I've read hundreds of accounts like this, and have a variation of my own. What's irked me is that no one treatment works for everyone, and since there is no public record of each individual's medical history or treatment protocol, as a community we don't learn as fast as we could. I even built an app (medwiki.co) that attempts to collect data for two common conditions, expecting that patients would want to share their experiences, ultimately leading to a data driven approach to non-mainstream treatments (including diet, exercise, but also other treatments not recommended in current medical guidelines).

The flaw in my thinking was the word "patients" - what I've found is that those in the grip of a bad condition rarely have the ability to altruistically contribute data, and by definition have not yet found a treatment that works. For those lucky enough to find a cure, they are not in patient communities any more, nor are they reachable via keyword advertising and the like.

Gathering data to find out which protocols work for what requires the medical community to share medical histories and treatment outcomes like software developers share code. Alas, they lack the culture and data collection discipline to do it - I've tried. Even large entities that pay hospital groups for anonymized data have trouble getting good outcome data due to poor data collection practices and the tendency for patients whose treatments failed to just leave for another doctor.


ChristopherM, this mirrors my journey/experience as well.

I never took diet quite seriously and dismissed most anecdotal connections between gluten, grains, sugar, etc. and health.

But at 40 yrs old, and after nearly two years on an autoimmune paleo and anti-fungal diet, I've never felt better.

I wish more people suffering with autoimmune conditions were aware of this natural approach to healing and recovery.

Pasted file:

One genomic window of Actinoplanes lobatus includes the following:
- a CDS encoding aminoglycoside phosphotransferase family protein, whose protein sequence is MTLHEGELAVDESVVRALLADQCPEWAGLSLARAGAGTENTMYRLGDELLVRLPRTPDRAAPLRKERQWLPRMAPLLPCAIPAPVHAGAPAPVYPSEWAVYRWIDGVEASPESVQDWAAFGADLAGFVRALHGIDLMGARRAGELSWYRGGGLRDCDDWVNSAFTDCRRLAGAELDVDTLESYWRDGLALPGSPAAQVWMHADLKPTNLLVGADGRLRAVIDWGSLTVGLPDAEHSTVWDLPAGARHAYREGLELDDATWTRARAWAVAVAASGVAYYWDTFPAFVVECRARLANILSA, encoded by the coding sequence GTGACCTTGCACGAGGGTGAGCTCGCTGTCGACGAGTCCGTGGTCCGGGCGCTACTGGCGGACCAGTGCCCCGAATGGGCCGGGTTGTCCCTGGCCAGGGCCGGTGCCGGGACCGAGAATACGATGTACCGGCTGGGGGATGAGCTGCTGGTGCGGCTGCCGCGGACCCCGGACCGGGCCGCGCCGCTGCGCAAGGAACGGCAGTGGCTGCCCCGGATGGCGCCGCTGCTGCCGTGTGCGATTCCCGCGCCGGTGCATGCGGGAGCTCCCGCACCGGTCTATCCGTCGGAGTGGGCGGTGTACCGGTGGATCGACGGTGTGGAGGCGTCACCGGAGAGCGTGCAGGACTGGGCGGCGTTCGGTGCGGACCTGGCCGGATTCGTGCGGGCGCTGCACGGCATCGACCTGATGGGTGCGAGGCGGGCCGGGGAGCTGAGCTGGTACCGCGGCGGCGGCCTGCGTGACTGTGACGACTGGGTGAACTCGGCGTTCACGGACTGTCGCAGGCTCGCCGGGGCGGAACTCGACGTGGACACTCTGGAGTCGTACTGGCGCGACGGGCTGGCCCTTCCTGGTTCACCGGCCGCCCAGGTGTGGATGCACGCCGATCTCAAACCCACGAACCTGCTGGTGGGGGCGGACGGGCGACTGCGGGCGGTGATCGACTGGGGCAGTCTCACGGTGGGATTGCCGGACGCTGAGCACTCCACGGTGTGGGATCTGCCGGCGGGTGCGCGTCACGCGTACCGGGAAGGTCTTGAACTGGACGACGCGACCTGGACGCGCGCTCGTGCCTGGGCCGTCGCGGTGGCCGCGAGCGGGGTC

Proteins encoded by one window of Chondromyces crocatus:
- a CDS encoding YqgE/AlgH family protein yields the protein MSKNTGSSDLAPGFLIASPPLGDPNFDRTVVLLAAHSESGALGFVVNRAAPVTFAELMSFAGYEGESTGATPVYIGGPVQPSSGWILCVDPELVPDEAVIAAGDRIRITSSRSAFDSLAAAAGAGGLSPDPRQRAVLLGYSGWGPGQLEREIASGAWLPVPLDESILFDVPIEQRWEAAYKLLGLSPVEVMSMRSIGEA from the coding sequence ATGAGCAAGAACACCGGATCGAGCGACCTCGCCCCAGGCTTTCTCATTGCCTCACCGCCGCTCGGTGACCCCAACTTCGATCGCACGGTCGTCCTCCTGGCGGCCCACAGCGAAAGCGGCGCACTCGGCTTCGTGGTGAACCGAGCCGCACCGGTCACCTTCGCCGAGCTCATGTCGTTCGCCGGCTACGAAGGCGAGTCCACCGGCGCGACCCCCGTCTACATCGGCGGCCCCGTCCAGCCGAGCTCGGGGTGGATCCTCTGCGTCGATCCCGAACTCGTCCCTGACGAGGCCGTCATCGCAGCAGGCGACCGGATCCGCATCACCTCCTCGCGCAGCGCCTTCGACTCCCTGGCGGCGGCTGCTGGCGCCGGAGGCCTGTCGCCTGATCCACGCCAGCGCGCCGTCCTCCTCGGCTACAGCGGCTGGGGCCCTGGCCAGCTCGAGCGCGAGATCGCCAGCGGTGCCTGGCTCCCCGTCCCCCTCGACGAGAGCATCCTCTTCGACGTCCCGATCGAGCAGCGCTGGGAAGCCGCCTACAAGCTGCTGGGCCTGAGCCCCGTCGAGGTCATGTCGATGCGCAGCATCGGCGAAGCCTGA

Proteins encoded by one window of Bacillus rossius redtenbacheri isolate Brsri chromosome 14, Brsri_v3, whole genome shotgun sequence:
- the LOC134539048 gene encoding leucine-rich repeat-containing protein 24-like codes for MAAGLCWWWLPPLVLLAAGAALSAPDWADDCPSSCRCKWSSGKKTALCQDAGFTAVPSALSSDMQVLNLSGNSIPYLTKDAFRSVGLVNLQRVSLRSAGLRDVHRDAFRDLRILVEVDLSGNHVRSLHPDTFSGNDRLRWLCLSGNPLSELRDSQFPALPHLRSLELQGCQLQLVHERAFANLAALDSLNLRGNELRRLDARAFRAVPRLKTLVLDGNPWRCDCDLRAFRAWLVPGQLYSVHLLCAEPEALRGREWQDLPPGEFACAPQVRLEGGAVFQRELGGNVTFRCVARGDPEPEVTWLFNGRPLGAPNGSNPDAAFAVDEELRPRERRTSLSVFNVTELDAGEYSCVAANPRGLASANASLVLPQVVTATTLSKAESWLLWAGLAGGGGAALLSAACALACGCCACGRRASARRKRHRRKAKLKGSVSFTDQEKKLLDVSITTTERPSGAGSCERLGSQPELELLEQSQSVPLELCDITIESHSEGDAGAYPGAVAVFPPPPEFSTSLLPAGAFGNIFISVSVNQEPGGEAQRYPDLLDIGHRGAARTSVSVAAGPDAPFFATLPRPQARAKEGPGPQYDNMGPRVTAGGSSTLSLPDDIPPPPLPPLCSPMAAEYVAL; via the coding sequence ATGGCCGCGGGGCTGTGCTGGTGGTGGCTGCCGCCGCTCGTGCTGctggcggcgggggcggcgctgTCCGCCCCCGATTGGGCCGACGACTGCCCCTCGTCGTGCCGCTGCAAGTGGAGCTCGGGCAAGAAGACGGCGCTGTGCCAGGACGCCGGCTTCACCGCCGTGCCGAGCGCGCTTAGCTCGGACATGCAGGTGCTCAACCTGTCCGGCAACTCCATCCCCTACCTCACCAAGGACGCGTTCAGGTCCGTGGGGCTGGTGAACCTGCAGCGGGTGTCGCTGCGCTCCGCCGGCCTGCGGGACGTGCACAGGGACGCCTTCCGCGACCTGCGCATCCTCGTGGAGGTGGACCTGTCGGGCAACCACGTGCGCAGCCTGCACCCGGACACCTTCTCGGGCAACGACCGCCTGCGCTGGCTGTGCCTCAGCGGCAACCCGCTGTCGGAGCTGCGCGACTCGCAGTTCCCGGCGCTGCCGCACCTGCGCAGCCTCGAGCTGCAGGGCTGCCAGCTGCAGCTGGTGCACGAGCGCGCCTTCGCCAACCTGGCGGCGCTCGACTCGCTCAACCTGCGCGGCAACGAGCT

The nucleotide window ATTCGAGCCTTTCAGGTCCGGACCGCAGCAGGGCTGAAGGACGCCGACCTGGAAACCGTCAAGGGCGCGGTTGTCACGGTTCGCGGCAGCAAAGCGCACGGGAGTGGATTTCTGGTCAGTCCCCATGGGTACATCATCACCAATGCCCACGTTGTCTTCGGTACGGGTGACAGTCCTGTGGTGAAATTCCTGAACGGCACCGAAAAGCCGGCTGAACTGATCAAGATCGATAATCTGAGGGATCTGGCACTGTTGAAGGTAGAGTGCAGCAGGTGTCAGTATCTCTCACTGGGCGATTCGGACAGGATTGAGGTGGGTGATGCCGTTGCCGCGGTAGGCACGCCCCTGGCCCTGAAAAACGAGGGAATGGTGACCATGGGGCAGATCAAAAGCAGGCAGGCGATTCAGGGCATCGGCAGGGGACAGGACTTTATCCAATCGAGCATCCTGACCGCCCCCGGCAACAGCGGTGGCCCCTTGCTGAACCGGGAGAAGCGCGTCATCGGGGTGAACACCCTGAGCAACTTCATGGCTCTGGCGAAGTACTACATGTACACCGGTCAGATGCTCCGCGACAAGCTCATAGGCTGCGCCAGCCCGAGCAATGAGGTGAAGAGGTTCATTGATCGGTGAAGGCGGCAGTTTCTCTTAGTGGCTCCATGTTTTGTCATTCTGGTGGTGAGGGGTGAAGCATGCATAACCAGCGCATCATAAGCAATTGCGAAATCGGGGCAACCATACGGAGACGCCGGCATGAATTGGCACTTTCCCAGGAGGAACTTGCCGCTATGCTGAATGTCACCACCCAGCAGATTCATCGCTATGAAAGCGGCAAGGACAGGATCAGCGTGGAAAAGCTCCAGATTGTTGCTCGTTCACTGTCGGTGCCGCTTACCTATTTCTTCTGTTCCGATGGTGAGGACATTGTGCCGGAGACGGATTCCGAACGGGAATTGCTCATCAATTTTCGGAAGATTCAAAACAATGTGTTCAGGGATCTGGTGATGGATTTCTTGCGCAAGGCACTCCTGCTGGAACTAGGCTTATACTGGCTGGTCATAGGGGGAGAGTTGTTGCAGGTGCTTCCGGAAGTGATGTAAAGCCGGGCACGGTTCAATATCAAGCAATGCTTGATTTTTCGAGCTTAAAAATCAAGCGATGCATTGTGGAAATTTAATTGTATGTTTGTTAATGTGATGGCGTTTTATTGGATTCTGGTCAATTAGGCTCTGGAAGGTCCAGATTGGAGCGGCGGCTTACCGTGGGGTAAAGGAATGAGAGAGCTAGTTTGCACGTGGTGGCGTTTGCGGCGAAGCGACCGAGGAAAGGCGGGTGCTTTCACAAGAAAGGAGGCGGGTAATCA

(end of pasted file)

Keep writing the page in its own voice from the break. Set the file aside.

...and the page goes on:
Sounds like you've tried the topical approach. Doctors can also prescribe systemic immunosuppressant solutions as well, though. Often orally. You may be ready for that step. Even then, there's another step past that with drugs that can only be injected, like biologics (often something like an antibody that shuts down the human inflammation system). There are big trade offs in expense, delayed action, side effects, etc. in all these, so don't feel bad about starting out with topical. It was worth a try, as they say.


Eat an Autoimmune Paleo diet for a month. It works very well for me and a lot of other people.


Probably the most common skin condition in humans is https://en.m.wikipedia.org/wiki/Dermatophytosis , aka ringworm, aka athelete's foot. I'm guessing by this point you've eliminated that as a possibility by treating with over the counter topical antifungals?


I was also diagnosed with Psoriasis around five years back. I went through the same cycle of meeting various doctors and therapists (Alternative medicine). The symptoms would go away while taking medicines but would come back once I stopped. So I made a decision that I will do whatever it takes to keep me generally healthy. I eat what my body loves to eat. I experimented with various diets but finally settled on this philosophy that worked for me. If you listen closely, the body tells us what it likes to have at any moment. Then I took to exercise and running. I run a marathon or at-least a half-marathon every year. I know that this disease may never be healed but 'am happy to keep it under control. I take it in a positive manner that this disease keeps me on my toes to exercise and eat right. Thanks and good luck!